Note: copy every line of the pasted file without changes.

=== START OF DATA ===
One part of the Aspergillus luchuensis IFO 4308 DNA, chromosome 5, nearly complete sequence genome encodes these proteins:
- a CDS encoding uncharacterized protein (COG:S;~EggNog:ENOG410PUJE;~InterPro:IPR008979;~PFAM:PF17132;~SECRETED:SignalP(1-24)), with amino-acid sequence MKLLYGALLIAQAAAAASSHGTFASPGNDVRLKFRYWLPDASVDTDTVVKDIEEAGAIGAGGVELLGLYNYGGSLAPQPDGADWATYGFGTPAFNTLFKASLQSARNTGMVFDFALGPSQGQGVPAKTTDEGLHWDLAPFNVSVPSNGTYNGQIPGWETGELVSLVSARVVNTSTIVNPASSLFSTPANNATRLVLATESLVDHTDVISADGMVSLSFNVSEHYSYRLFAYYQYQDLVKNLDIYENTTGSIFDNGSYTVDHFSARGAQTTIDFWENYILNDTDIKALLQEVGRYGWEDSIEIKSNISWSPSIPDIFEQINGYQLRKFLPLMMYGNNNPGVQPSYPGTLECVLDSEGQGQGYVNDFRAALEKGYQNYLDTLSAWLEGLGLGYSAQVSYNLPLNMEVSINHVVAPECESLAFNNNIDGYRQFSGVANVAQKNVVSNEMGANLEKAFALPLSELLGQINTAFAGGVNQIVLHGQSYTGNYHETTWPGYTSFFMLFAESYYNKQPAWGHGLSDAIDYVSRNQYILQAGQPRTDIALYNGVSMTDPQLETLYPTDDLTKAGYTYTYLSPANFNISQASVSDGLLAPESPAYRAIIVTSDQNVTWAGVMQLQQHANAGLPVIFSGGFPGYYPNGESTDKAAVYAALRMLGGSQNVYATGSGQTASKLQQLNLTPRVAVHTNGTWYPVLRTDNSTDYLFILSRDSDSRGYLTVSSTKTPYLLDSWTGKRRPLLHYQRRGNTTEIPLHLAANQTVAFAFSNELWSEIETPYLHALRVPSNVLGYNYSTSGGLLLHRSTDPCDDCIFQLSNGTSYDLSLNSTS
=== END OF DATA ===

One part of the Aspergillus luchuensis IFO 4308 DNA, chromosome 5, nearly complete sequence genome encodes these proteins:
- a CDS encoding uncharacterized protein (COG:S;~EggNog:ENOG410PUJE;~InterPro:IPR008979;~PFAM:PF17132;~SECRETED:SignalP(1-24)), with amino-acid sequence MKLLYGALLIAQAAAAASSHGTFASPGNDVRLKFRYWLPDASVDTDTVVKDIEEAGAIGAGGVELLGLYNYGGSLAPQPDGADWATYGFGTPAFNTLFKASLQSARNTGMVFDFALGPSQGQGVPAKTTDEGLHWDLAPFNVSVPSNGTYNGQIPGWETGELVSLVSARVVNTSTIVNPASSLFSTPANNATRLVLATESLVDHTDVISADGMVSLSFNVSEHYSYRLFAYYQYQDLVKNLDIYENTTGSIFDNGSYTVDHFSARGAQTTIDFWENYILNDTDIKALLQEVGRYGWEDSIEIKSNISWSPSIPDIFEQINGYQLRKFLPLMMYGNNNPGVQPSYPGTLECVLDSEGQGQGYVNDFRAALEKGYQNYLDTLSAWLEGLGLGYSAQVSYNLPLNMEVSINHVVAPECESLAFNNNIDGYRQFSGVANVAQKNVVSNEMGANLEKAFALPLSELLGQINTAFAGGVNQIVLHGQSYTGNYHETTWPGYTSFFMLFAESYYNKQPAWGHGLSDAIDYVSRNQYILQAGQPRTDIALYNGVSMTDPQLETLYPTDDLTKAGYTYTYLSPANFNISQASVSDGLLAPESPAYRAIIVTSDQNVTWAGVMQLQQHANAGLPVIFSGGFPGYYPNGESTDKAAVYAALRMLGGSQNVYATGSGQTASKLQQLNLTPRVAVHTNGTWYPVLRTDNSTDYLFILSRDSDSRGYLTVSSTKTPYLLDSWTGKRRPLLHYQRRGNTTEIPLHLAANQTVAFAFSNELWSEIETPYLHALRVPSNVLGYNYSTSGGLLLHRSTDPCDDCIFQLSNGTSYDLSLNSTS